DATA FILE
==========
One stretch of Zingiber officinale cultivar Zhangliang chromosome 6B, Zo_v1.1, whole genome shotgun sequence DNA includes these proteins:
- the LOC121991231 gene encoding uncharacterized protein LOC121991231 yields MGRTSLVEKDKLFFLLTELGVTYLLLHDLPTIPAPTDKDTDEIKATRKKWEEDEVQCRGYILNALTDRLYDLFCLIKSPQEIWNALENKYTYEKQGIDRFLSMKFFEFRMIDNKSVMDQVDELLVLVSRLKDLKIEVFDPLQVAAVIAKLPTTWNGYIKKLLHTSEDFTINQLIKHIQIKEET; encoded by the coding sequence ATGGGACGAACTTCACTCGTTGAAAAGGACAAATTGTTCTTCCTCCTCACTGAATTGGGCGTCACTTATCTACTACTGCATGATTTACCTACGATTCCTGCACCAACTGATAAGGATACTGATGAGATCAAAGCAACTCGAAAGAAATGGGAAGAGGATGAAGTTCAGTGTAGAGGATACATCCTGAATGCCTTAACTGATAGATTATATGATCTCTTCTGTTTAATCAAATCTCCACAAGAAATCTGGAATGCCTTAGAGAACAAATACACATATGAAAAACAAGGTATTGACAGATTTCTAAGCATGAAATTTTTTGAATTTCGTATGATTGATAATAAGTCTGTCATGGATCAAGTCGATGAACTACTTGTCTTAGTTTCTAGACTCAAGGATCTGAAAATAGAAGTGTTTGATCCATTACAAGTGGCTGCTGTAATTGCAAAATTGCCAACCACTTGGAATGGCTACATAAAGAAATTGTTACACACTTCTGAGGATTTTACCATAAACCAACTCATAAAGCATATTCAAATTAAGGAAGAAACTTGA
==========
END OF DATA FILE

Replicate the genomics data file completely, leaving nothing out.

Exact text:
One stretch of Zingiber officinale cultivar Zhangliang chromosome 6B, Zo_v1.1, whole genome shotgun sequence DNA includes these proteins:
- the LOC121991231 gene encoding uncharacterized protein LOC121991231 yields MGRTSLVEKDKLFFLLTELGVTYLLLHDLPTIPAPTDKDTDEIKATRKKWEEDEVQCRGYILNALTDRLYDLFCLIKSPQEIWNALENKYTYEKQGIDRFLSMKFFEFRMIDNKSVMDQVDELLVLVSRLKDLKIEVFDPLQVAAVIAKLPTTWNGYIKKLLHTSEDFTINQLIKHIQIKEET; encoded by the coding sequence ATGGGACGAACTTCACTCGTTGAAAAGGACAAATTGTTCTTCCTCCTCACTGAATTGGGCGTCACTTATCTACTACTGCATGATTTACCTACGATTCCTGCACCAACTGATAAGGATACTGATGAGATCAAAGCAACTCGAAAGAAATGGGAAGAGGATGAAGTTCAGTGTAGAGGATACATCCTGAATGCCTTAACTGATAGATTATATGATCTCTTCTGTTTAATCAAATCTCCACAAGAAATCTGGAATGCCTTAGAGAACAAATACACATATGAAAAACAAGGTATTGACAGATTTCTAAGCATGAAATTTTTTGAATTTCGTATGATTGATAATAAGTCTGTCATGGATCAAGTCGATGAACTACTTGTCTTAGTTTCTAGACTCAAGGATCTGAAAATAGAAGTGTTTGATCCATTACAAGTGGCTGCTGTAATTGCAAAATTGCCAACCACTTGGAATGGCTACATAAAGAAATTGTTACACACTTCTGAGGATTTTACCATAAACCAACTCATAAAGCATATTCAAATTAAGGAAGAAACTTGA